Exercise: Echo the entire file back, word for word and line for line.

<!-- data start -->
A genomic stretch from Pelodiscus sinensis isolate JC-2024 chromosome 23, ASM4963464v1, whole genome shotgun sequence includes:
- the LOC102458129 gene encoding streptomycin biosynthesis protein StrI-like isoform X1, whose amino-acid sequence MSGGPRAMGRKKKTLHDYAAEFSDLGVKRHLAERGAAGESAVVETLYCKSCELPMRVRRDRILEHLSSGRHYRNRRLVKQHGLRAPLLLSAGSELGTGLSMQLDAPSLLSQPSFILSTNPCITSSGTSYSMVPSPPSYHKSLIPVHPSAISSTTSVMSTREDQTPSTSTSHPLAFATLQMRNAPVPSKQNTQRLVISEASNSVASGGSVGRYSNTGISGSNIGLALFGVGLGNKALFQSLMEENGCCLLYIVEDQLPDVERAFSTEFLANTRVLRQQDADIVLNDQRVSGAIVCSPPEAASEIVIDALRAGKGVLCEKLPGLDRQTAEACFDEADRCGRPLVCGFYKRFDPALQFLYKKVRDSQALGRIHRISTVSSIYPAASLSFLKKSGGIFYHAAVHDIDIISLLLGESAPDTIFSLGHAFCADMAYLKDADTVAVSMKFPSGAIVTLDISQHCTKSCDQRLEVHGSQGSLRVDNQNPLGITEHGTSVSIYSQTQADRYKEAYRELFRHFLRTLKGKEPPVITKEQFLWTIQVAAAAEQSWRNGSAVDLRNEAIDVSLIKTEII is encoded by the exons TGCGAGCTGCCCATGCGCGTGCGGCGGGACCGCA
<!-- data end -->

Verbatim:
A genomic stretch from Pelodiscus sinensis isolate JC-2024 chromosome 23, ASM4963464v1, whole genome shotgun sequence includes:
- the LOC102458129 gene encoding streptomycin biosynthesis protein StrI-like isoform X1, whose amino-acid sequence MSGGPRAMGRKKKTLHDYAAEFSDLGVKRHLAERGAAGESAVVETLYCKSCELPMRVRRDRILEHLSSGRHYRNRRLVKQHGLRAPLLLSAGSELGTGLSMQLDAPSLLSQPSFILSTNPCITSSGTSYSMVPSPPSYHKSLIPVHPSAISSTTSVMSTREDQTPSTSTSHPLAFATLQMRNAPVPSKQNTQRLVISEASNSVASGGSVGRYSNTGISGSNIGLALFGVGLGNKALFQSLMEENGCCLLYIVEDQLPDVERAFSTEFLANTRVLRQQDADIVLNDQRVSGAIVCSPPEAASEIVIDALRAGKGVLCEKLPGLDRQTAEACFDEADRCGRPLVCGFYKRFDPALQFLYKKVRDSQALGRIHRISTVSSIYPAASLSFLKKSGGIFYHAAVHDIDIISLLLGESAPDTIFSLGHAFCADMAYLKDADTVAVSMKFPSGAIVTLDISQHCTKSCDQRLEVHGSQGSLRVDNQNPLGITEHGTSVSIYSQTQADRYKEAYRELFRHFLRTLKGKEPPVITKEQFLWTIQVAAAAEQSWRNGSAVDLRNEAIDVSLIKTEII is encoded by the exons TGCGAGCTGCCCATGCGCGTGCGGCGGGACCGCA